That was a great post and made me much more hopeful. I am fortunate to have a supportive partner, but it was great to read your story. Extremely helpful.

  17. […] Faith Erin Hicks blogs about this issue, revealing some actual figures (and how beneficial for health care and art […]

  18. Matthew I says:

    I just wanted to chime in with more thanks for this. I know it doesn’t seem to you like it would be helpful, and by itself maybe it’s not, but the more people who do this the easier it is to build up a picture of the possibilities!

  19. Lostways says:

    Whoa, Faith, I had no idea you had to go through all that and suspect others are in similiar situtions. Because of your post I think I’ll go and preorder your book when I get off work here.

    You ever thought of making a side comic of your struggles becoming where you are? that post would be intersting for short little comic that I would probly end up buying if you put your posts in it. Comic on the left hand side your post on the right.

    Anyways, thanks for the comic and more importantly your posts and insites to the web/animation/comic and Canadian thought thingys.
    -your fan a Fellow Canadian

  20. pseudonym says:

    oh! such an inspiring story! it makes me want to sing the anthem! (everyone,sing along now!) oh canada…..

  21. JayBarnett says:

    It’s so great to see someone so positive and with such purpose in comics today. The industry seems so consumed with doom and backbiting. If it turns around, it’s going to be people like you, Faith, that make it happen. Thanks for sharing this! My nice indie bookstore will be ordering a copy for me.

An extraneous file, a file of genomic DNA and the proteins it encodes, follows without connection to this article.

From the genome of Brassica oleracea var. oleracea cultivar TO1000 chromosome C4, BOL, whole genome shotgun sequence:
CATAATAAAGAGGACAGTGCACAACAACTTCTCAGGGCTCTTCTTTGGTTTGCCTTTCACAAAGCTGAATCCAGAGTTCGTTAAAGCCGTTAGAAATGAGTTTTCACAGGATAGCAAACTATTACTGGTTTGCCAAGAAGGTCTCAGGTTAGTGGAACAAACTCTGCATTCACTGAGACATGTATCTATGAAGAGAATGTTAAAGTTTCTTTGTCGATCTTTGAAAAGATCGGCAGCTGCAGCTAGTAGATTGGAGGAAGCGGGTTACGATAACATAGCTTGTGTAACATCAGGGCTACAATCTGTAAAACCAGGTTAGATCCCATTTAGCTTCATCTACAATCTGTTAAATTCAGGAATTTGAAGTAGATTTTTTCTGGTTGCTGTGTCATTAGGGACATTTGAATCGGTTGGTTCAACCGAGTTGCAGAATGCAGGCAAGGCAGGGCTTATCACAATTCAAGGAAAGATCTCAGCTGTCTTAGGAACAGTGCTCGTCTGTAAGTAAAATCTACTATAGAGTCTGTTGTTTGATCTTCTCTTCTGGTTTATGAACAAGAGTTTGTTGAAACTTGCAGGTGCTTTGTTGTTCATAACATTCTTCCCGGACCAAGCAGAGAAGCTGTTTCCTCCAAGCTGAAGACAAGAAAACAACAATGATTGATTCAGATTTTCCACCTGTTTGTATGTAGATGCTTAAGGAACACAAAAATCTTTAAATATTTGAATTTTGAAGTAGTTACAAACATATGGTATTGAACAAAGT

• Faith Erin Hicks says:

      Hurrah! And yes, it’s meant to be completely positive. Realistic about the sacrifices required for the job, but positive. I’m making it work.

  22. Paul says:

    Thanks so much for sharing this, Faith! I’ve been working in comics for three years now (almost exclusively as a colorist), and it sounds like my trajectory (and income, haha!) has been very similar to yours. There are thoughts you wrote in this post that I honestly wasn’t sure any other person had ever had before. Reading this was cathartic, reassuring and exactly what I needed to see today.

  23. Thanks for sharing such personal info. Along with Evan Dorkin and Andi Watson (and some others) you were one of the few cartoonists whose work I was excited about during my time at SLG and I’m very happy (but not surprised) by your successes. I used to write/draw creator-owned comic books but had to quit after the birth of my second child. It just stopped being viable (this was in 1996, pre-rampant piracy/sharing/re-publishing or whatever you want to call it). But I always felt I left a part of me — I don’t really have the adequate words — unfinished. Since you and other young or young-ish cartoonists may not know what it’s like to be oh, say, 52 years old, married with two kids (one in college), and contemplating a return to making comics in the current environment let me just say the stuff you routinely have to deal with is making what’s left of the hair on my head turn dead white (I’m not kidding). When I was a kid and first becoming aware of comic book history it was common to hear fans get outraged about publishers not paying creators while today it’s outrageous for creators to even want to be paid (but huge thanks to those that buy comics and support creators). That’s crazy. It just seems to me that if you want a beautiful garden you’ve got to water it sometimes (water=money, garden=comics, beautiful=nice to look at, duh). I guess this is your Geezer Post for the day, now get off my lawn!